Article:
Why Is My Sister Telling People About My Miscarriage?

I had a miscarriage three weeks ago. My husband and I are gutted. Still, I was relieved (if you can call it that) that we lost the pregnancy early enough that very few people knew about it — just my mother, my sister and my best friend. I thought: At least we can grieve in private. But my sister is telling people about my miscarriage, even posting about it on social media. She says she has the right to post whatever she wants, particularly if the medical care I received may be threatened in some states. I am furious that she is broadcasting my tragedy! I want her to stop, but I don’t have the strength to fight with her now. What should I do?


I am so sorry for your loss. What heartens me in your letter, though, is your keen awareness that you and your husband need time to grieve. Be gentle with yourselves now. Too often, we try to power through our tragedies and rush back to our daily lives. But your life (and your sister) will still be there when you’re feeling better.

As for your sister, I can’t fathom how she rationalizes her cruel behavior. The story of your miscarriage is for you alone to tell — and only if you want to tell it. There is nothing special about social media or political debate that gives her the right to violate your privacy this way. Let’s hope we can help her see that.

Normally, I would suggest talking to her, but it seems that you may not be ready for that yet. Deploy your mother or best friend (or perhaps your husband) instead. They should tell her to delete her social media posts about your loss and to stop exploiting your tragedy. She should also know that she is jeopardizing her relationship with you. If you need more help, get back in touch with me, OK?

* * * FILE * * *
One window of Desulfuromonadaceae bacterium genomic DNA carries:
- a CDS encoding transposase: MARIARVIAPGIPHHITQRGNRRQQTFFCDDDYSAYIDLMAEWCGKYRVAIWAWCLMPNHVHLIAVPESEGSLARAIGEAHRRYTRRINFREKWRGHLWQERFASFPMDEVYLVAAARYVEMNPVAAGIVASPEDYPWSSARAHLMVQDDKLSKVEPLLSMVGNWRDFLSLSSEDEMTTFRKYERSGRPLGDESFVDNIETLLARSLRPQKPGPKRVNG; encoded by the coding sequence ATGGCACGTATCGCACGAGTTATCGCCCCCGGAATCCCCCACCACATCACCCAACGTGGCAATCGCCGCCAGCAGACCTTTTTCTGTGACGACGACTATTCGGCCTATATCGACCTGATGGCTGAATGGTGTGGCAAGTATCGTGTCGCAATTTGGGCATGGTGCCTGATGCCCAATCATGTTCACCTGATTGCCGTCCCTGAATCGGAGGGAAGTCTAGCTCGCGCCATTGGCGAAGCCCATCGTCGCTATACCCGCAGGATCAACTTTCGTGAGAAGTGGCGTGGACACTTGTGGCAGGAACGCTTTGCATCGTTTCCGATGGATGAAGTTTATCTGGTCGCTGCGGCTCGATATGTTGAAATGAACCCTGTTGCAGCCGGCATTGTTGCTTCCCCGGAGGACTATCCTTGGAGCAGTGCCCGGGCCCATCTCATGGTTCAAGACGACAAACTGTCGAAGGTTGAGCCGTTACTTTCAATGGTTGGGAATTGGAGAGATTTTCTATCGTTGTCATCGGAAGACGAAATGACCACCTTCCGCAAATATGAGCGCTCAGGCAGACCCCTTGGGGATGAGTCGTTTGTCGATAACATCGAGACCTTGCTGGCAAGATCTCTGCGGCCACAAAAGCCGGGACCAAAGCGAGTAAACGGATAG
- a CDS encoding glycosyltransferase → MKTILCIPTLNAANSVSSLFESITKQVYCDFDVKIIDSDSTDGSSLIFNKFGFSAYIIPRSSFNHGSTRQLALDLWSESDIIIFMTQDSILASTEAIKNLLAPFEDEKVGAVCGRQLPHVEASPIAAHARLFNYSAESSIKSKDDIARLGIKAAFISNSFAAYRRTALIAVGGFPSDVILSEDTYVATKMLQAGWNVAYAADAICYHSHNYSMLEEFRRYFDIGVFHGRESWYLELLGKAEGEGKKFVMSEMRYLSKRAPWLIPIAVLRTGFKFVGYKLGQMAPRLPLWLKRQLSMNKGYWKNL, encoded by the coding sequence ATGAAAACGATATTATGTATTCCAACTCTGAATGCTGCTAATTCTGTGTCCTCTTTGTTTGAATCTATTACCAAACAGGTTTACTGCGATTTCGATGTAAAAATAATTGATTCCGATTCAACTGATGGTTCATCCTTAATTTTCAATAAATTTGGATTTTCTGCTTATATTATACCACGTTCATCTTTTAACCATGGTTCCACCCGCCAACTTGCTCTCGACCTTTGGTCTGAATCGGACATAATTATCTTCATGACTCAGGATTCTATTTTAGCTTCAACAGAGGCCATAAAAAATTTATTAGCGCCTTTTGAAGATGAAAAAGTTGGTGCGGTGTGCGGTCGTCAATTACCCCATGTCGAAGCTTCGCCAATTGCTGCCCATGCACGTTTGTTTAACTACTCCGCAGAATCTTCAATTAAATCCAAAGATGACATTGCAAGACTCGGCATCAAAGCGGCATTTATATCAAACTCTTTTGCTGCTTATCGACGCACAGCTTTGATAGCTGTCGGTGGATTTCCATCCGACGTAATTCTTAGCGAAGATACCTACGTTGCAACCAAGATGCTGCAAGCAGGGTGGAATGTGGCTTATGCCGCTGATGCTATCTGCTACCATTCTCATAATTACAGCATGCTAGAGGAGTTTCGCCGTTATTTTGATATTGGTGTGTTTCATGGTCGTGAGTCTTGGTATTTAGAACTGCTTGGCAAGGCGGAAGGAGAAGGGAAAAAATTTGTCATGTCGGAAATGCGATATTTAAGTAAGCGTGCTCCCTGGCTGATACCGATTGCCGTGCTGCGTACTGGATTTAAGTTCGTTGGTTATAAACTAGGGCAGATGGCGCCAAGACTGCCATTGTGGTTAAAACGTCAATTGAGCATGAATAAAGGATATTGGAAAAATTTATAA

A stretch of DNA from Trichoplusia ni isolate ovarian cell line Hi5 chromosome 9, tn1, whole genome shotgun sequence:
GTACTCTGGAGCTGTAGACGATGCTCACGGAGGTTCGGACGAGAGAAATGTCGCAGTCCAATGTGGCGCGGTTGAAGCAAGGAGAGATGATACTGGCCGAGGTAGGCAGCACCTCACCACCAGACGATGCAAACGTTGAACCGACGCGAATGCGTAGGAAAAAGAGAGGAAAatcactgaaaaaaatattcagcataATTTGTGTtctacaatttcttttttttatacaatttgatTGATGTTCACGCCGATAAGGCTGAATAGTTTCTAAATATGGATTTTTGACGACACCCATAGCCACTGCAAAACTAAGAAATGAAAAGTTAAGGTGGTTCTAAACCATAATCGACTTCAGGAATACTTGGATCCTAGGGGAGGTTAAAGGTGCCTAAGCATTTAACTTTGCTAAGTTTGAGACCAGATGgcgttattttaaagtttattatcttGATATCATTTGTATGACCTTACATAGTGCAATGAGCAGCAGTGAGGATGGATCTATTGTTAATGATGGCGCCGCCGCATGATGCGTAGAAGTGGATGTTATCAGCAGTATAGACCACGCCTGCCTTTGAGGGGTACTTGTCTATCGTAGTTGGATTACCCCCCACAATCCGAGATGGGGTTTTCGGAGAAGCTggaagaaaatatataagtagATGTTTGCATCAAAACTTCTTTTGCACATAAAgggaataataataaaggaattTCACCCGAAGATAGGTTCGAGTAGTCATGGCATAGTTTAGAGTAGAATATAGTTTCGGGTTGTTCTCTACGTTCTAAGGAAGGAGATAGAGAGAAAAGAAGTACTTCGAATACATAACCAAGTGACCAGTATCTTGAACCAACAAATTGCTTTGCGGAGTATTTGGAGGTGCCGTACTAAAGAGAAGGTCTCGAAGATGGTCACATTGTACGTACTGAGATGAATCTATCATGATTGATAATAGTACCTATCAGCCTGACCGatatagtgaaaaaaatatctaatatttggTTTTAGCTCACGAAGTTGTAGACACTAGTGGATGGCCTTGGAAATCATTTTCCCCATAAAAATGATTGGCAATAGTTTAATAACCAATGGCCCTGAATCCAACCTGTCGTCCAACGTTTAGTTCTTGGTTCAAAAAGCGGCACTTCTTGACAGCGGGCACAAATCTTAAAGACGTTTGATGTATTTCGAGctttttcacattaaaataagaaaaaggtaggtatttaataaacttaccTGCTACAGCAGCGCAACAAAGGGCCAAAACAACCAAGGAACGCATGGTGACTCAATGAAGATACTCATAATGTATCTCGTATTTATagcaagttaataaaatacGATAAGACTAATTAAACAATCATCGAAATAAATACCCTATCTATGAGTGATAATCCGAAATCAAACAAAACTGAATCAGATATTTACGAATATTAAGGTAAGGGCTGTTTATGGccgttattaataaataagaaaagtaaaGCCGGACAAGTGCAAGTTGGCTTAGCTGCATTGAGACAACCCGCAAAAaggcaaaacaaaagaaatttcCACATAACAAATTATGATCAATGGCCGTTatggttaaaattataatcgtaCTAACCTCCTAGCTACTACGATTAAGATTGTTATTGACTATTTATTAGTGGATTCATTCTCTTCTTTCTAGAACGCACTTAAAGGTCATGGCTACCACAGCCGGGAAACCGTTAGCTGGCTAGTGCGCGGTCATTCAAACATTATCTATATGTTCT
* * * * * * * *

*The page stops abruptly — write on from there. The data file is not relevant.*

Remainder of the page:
I was a manager at a big-box store for many years. At least once a month, a child who was riding in a shopping cart would stand up to reach for something on a shelf, lose his balance and fall out. Occasionally, the children suffered serious injuries. We were trained to ask parents to keep their children seated. My question: When I am at the market and see children standing in carts, I want to say something to the parents, but I don’t. I’m not sure how they will respond. Your thoughts?


Oh, I would definitely say something! Most parents would probably prefer their children to remain seated safely in carts but often lose the war of wills with them somewhere near the cereal aisle. It may be extremely helpful to inform them about the dangers involved (without making them feel like unfit parents).

Try something like: “This is none of my business, but I worked at a store with shopping carts for years. I’ve seen many serious injuries from kids standing up in them. I thought you might want to know.” I expect most parents will thank you for your thoughtfulness.

Our next-door neighbors in our apartment building hung a cuckoo clock on our common wall. The walls are thin, so we hear the clock chiming loud and clear — every hour, day and night. My husband and I are having trouble sleeping because of the noise; it often wakes us during the night. Is it fair to ask our neighbors to take down the clock? Should I speak to them or go directly to the landlord?


Asking neighbors to be quiet at night seems reasonable to me. As long as you have a good (or neutral) relationship with them, head next door and calmly explain the problem. They’re probably unaware of it. They may also be unaware of the manual lever on most cuckoo clocks that silences the chiming.

If the noise only bothers you at night, ask them to switch off the chimes in the evening. (You may need to remind them occasionally, but that’s the essence of close quarters.) If you don’t want to hear the chimes at all, perhaps your neighbors can hang the clock elsewhere in their apartment. I would go to the landlord only if your neighborly approach is rebuffed.

I have walked at the local mall for seven years — five days a week, four miles a day. I’ve become friendly with many fellow walkers. Recently, I befriended a woman my age who brings her granddaughter to walk. The grandmother seems depressed and angry, though, and after three weeks of walking with them, she told me she preferred to walk alone. (The granddaughter told me that it wasn’t my fault, and that she had enjoyed walking with me.) What should I do?


Respect the grandmother’s wishes and wave when you see them on your rounds. She may prefer to speak to her granddaughter privately or let her mind wander during their walks. You didn’t do anything wrong. But now that you know the older woman’s preference, honor it.

For help with your awkward situation, send a question to SocialQ@nytimes.com, to Philip Galanes on Facebook or @SocialQPhilip on Twitter.

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